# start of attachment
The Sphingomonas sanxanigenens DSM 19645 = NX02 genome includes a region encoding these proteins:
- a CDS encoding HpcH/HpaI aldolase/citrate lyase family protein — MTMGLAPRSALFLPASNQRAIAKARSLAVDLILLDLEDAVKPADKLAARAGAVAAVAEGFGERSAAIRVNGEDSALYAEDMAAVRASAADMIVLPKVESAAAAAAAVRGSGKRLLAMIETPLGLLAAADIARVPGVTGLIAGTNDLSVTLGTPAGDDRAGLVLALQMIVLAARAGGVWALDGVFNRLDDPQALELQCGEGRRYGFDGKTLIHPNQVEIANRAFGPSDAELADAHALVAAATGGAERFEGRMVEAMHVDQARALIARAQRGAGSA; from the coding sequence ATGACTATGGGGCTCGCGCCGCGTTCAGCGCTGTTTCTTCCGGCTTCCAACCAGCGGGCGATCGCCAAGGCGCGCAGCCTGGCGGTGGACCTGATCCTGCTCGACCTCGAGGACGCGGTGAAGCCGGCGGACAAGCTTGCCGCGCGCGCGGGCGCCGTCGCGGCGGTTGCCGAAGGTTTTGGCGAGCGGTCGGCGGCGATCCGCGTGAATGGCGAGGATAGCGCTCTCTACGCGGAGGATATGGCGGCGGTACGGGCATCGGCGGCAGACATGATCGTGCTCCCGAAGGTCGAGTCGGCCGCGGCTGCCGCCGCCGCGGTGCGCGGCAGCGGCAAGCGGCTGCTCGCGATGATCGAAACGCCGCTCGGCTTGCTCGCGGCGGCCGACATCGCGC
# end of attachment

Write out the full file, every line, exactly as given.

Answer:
The Sphingomonas sanxanigenens DSM 19645 = NX02 genome includes a region encoding these proteins:
- a CDS encoding HpcH/HpaI aldolase/citrate lyase family protein — MTMGLAPRSALFLPASNQRAIAKARSLAVDLILLDLEDAVKPADKLAARAGAVAAVAEGFGERSAAIRVNGEDSALYAEDMAAVRASAADMIVLPKVESAAAAAAAVRGSGKRLLAMIETPLGLLAAADIARVPGVTGLIAGTNDLSVTLGTPAGDDRAGLVLALQMIVLAARAGGVWALDGVFNRLDDPQALELQCGEGRRYGFDGKTLIHPNQVEIANRAFGPSDAELADAHALVAAATGGAERFEGRMVEAMHVDQARALIARAQRGAGSA; from the coding sequence ATGACTATGGGGCTCGCGCCGCGTTCAGCGCTGTTTCTTCCGGCTTCCAACCAGCGGGCGATCGCCAAGGCGCGCAGCCTGGCGGTGGACCTGATCCTGCTCGACCTCGAGGACGCGGTGAAGCCGGCGGACAAGCTTGCCGCGCGCGCGGGCGCCGTCGCGGCGGTTGCCGAAGGTTTTGGCGAGCGGTCGGCGGCGATCCGCGTGAATGGCGAGGATAGCGCTCTCTACGCGGAGGATATGGCGGCGGTACGGGCATCGGCGGCAGACATGATCGTGCTCCCGAAGGTCGAGTCGGCCGCGGCTGCCGCCGCCGCGGTGCGCGGCAGCGGCAAGCGGCTGCTCGCGATGATCGAAACGCCGCTCGGCTTGCTCGCGGCGGCCGACATCGCGC